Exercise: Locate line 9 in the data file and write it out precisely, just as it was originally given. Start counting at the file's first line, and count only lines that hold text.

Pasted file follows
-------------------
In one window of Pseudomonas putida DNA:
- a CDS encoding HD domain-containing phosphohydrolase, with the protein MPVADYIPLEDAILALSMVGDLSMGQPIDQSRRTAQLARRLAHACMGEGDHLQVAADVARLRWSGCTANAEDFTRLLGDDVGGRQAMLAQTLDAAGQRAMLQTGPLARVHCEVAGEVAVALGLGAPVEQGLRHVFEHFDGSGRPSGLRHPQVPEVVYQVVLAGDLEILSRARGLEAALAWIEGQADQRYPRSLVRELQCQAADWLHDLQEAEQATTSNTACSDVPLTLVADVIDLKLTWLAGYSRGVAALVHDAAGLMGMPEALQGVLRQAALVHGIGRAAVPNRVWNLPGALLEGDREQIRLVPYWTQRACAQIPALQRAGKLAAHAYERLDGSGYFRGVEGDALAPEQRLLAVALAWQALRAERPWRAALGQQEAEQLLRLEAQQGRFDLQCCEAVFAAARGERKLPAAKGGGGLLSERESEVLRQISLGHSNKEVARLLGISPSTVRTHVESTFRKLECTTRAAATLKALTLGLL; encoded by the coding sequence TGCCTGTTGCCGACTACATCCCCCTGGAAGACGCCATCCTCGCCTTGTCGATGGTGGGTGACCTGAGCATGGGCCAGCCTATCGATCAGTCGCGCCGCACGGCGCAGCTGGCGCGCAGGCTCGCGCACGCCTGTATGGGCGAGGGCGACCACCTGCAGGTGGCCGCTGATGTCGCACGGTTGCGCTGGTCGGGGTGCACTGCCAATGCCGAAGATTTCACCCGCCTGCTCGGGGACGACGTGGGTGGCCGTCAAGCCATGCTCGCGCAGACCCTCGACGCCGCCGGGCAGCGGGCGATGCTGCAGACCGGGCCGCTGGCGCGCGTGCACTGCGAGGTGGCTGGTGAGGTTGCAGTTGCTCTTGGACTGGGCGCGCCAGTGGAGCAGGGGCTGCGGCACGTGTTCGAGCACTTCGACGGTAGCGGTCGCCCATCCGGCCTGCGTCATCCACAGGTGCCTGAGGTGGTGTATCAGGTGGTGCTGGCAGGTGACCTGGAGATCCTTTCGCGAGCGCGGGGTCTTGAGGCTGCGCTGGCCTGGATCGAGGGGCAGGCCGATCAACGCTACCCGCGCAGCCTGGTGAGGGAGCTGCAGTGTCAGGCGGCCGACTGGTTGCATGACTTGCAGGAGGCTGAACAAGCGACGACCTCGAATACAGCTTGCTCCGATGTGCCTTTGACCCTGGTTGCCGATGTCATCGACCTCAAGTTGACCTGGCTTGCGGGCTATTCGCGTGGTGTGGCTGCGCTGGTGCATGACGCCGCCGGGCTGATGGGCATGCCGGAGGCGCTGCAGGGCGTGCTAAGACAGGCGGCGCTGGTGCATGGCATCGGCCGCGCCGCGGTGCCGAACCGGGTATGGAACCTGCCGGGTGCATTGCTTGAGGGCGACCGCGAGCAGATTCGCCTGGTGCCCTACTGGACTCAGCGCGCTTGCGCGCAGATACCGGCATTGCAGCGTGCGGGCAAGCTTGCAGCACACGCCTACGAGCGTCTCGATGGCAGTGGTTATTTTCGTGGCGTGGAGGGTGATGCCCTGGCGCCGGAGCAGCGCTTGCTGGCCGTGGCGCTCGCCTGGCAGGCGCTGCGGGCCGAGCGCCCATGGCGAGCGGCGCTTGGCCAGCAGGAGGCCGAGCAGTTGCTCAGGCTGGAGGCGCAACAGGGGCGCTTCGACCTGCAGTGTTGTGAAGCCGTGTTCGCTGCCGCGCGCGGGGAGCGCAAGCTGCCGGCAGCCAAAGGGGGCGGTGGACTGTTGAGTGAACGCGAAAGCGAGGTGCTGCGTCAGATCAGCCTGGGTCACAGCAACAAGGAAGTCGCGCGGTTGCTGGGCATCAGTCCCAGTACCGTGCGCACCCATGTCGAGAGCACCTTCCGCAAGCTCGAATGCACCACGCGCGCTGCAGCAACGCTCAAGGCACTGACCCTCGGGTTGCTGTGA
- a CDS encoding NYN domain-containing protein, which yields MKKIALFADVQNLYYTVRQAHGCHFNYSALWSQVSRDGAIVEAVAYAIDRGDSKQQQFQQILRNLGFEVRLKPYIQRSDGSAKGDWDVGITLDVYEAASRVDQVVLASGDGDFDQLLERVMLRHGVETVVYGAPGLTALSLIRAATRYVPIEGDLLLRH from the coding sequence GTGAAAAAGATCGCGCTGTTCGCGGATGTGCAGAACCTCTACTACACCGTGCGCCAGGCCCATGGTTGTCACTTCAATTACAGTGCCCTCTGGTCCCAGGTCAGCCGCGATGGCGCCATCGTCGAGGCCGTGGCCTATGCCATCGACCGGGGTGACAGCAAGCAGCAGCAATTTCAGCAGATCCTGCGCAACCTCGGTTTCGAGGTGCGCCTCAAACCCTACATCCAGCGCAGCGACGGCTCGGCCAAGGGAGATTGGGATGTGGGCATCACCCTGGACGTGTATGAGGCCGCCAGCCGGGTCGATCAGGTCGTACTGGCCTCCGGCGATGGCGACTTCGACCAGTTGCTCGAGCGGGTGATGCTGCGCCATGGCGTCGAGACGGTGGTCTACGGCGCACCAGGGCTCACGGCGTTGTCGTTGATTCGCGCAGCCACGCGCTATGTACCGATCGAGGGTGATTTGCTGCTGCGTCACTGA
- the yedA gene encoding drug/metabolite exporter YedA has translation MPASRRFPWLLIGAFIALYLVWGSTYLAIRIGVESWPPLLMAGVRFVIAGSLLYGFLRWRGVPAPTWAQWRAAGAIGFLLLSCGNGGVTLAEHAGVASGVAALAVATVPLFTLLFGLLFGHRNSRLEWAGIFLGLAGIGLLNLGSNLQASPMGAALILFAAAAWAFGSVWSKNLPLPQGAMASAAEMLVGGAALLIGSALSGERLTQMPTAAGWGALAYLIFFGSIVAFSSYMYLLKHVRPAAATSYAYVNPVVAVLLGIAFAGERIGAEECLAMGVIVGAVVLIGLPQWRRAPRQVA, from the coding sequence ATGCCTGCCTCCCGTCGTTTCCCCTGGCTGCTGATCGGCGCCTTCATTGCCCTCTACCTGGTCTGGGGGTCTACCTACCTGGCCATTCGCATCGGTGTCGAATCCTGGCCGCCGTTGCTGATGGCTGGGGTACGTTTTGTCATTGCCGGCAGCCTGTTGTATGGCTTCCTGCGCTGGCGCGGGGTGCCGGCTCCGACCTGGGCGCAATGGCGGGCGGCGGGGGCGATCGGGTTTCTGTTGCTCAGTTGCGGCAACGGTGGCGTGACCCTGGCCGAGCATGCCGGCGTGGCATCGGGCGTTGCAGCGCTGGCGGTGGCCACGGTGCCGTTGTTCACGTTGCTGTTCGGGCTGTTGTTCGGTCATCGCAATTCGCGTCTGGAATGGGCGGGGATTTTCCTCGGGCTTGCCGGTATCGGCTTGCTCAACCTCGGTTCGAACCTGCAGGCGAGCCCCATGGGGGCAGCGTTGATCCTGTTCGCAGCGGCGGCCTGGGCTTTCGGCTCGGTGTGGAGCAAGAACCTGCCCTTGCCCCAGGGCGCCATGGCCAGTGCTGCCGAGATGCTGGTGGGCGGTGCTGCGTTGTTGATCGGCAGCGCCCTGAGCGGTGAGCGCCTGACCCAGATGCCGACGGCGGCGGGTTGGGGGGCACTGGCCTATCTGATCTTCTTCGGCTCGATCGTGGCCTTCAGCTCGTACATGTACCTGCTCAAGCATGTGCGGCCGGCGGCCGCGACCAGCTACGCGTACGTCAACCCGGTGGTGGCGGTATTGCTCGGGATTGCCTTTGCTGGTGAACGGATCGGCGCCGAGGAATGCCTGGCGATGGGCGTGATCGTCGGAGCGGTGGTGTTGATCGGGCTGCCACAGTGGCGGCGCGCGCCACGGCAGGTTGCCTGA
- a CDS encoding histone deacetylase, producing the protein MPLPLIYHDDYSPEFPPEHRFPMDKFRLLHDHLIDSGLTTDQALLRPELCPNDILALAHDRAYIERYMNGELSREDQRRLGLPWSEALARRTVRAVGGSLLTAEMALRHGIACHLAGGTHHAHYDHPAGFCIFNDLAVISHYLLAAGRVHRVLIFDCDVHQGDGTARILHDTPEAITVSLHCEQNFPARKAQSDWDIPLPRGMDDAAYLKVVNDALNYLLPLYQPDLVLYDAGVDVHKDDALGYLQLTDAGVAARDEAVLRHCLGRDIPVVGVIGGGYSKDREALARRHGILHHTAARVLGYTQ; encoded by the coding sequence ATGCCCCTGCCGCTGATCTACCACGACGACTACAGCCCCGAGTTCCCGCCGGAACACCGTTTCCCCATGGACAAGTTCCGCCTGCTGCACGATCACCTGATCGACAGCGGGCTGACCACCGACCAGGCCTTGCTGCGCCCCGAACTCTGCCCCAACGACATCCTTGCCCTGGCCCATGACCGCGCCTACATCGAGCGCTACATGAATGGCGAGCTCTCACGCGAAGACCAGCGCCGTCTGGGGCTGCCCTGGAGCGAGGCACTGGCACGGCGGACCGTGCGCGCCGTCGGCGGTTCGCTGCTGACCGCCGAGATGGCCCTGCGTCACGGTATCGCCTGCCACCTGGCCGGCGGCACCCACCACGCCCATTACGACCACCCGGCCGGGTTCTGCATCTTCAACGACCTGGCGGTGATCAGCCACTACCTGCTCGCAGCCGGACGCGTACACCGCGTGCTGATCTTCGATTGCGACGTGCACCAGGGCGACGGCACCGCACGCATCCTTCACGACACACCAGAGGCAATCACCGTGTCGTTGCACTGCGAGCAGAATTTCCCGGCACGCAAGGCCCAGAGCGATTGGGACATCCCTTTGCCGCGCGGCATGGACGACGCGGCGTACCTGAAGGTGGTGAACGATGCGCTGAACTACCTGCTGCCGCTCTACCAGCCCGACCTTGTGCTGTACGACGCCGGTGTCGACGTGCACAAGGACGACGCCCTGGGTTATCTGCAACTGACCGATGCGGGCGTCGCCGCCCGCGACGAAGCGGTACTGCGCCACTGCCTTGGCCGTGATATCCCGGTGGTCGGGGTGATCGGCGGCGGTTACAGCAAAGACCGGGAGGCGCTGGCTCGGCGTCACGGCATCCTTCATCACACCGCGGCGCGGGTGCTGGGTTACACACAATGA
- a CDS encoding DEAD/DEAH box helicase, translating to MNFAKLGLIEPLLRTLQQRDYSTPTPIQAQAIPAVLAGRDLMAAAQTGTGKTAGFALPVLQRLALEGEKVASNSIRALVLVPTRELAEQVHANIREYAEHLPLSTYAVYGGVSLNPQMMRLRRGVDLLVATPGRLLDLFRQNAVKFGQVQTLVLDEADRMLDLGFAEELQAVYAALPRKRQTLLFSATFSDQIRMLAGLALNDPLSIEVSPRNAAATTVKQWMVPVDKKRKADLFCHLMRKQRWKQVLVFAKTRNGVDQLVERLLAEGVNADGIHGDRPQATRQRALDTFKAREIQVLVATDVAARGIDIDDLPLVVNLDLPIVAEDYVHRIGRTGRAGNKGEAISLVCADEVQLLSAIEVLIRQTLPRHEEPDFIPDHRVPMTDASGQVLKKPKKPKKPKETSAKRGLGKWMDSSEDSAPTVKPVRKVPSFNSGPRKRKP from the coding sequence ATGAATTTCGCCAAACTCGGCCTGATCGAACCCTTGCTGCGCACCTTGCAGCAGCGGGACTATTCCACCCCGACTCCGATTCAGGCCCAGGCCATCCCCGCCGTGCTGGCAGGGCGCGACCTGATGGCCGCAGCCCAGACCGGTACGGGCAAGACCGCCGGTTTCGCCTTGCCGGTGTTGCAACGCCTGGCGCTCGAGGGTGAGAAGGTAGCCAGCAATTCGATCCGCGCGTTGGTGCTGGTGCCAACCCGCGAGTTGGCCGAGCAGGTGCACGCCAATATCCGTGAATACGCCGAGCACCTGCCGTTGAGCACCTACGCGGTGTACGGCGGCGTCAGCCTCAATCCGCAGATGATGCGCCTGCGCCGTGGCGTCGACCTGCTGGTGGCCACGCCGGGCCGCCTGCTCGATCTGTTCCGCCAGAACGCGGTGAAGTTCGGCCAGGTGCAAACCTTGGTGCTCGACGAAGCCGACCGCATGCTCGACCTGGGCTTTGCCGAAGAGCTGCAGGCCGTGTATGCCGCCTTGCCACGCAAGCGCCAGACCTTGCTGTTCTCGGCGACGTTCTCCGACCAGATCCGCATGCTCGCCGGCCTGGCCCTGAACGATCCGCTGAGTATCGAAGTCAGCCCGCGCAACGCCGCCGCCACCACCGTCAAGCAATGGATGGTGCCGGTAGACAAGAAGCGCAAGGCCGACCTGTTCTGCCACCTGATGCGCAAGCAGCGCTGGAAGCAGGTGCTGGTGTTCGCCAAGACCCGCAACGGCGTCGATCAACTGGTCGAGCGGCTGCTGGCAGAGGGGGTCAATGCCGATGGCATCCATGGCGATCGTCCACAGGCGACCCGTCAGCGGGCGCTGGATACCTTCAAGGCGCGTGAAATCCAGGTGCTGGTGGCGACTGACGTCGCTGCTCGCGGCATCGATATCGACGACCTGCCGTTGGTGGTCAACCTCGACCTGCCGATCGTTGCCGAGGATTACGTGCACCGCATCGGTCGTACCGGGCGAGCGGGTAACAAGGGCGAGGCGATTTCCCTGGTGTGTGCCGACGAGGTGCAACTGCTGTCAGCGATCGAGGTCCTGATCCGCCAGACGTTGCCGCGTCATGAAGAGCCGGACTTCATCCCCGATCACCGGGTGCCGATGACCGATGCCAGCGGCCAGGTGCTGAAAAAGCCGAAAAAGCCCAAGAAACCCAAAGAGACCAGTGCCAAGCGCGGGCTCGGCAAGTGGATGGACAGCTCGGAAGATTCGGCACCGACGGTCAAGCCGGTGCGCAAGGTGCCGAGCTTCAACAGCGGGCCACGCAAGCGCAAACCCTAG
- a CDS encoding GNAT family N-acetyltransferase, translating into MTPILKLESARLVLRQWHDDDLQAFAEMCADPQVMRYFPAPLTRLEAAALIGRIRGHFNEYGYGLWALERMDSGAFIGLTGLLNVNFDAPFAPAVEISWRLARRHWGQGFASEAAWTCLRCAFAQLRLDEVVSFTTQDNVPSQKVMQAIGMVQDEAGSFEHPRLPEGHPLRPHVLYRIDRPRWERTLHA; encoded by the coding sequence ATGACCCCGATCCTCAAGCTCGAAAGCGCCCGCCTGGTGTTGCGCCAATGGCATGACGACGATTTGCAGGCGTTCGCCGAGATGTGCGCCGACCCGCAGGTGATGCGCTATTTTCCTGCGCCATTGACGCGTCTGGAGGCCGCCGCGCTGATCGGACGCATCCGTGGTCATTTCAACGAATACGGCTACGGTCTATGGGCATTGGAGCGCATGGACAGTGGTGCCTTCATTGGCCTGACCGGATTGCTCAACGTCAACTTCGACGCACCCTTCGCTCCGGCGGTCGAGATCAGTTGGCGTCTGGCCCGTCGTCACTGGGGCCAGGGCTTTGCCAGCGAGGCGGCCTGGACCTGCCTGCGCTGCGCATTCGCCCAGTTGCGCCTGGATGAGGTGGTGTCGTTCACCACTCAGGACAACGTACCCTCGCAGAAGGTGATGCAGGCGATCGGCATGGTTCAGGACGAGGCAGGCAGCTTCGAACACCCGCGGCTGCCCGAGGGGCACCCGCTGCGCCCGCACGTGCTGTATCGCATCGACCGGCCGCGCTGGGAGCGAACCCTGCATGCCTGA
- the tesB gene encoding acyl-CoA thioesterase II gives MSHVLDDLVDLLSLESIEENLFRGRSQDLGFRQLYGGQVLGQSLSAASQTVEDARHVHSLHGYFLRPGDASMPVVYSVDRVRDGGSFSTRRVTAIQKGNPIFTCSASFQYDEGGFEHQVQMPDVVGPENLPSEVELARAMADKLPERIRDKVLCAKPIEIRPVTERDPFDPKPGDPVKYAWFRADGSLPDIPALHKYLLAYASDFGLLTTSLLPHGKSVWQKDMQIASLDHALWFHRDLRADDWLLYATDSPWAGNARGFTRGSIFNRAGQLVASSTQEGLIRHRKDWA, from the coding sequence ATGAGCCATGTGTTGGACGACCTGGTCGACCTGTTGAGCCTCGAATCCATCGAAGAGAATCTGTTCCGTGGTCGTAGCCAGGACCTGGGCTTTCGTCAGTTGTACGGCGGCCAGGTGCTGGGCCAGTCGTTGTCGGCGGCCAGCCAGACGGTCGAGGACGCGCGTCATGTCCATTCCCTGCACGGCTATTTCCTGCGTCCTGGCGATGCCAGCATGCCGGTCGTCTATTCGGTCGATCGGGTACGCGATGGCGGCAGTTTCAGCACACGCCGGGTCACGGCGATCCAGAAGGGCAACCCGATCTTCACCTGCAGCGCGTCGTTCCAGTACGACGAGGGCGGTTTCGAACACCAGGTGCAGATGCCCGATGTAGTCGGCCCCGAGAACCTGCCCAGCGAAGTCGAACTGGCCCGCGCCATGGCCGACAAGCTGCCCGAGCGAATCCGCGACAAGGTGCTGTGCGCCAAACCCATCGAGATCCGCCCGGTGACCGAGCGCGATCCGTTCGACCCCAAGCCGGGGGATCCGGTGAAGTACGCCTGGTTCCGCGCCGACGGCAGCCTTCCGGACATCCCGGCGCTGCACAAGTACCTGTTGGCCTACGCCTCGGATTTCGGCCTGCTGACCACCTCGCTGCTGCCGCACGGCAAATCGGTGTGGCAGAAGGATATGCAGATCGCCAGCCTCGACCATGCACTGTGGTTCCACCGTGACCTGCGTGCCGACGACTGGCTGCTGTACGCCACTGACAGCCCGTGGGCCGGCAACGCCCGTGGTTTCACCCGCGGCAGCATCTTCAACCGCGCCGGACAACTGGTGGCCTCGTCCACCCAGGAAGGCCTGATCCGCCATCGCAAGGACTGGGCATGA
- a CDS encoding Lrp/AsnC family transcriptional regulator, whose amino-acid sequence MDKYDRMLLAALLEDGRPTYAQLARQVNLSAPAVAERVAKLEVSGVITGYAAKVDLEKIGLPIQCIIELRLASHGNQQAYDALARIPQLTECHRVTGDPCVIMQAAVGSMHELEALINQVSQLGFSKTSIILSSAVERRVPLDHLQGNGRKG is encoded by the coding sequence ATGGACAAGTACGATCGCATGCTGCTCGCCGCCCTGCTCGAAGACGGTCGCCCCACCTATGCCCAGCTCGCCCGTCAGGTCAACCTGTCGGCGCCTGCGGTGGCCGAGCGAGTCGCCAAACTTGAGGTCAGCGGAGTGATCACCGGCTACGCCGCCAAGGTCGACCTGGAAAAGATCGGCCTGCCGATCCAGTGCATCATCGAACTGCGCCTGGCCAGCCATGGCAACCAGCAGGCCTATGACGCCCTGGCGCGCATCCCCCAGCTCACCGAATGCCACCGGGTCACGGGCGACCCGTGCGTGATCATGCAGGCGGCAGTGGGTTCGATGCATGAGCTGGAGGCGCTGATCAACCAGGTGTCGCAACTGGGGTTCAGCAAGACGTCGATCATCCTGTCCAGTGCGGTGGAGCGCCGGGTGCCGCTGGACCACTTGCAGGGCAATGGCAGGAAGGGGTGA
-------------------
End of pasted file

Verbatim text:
- a CDS encoding Lrp/AsnC family transcriptional regulator, whose amino-acid sequence MDKYDRMLLAALLEDGRPTYAQLARQVNLSAPAVAERVAKLEVSGVITGYAAKVDLEKIGLPIQCIIELRLASHGNQQAYDALARIPQLTECHRVTGDPCVIMQAAVGSMHELEALINQVSQLGFSKTSIILSSAVERRVPLDHLQGNGRKG is encoded by the coding sequence ATGGACAAGTACGATCGCATGCTGCTCGCCGCCCTGCTCGAAGACGGTCGCCCCACCTATGCCCAGCTCGCCCGTCAGGTCAACCTGTCGGCGCCTGCGGTGGCCGAGCGAGTCGCCAAACTTGAGGTCAGCGGAGTGATCACCGGCTACGCCGCCAAGGTCGACCTGGAAAAGATCGGCCTGCCGATCCAGTGCATCATCGAACTGCGCCTGGCCAGCCATGGCAACCAGCAGGCCTATGACGCCCTGGCGCGCATCCCCCAGCTCACCGAATGCCACCGGGTCACGGGCGACCCGTGCGTGATCATGCAGGCGGCAGTGGGTTCGATGCATGAGCTGGAGGCGCTGATCAACCAGGTGTCGCAACTGGGGTTCAGCAAGACGTCGATCATCCTGTCCAGTGCGGTGGAGCGCCGGGTGCCGCTGGACCACTTGCAGGGCAATGGCAGGAAGGGGTGA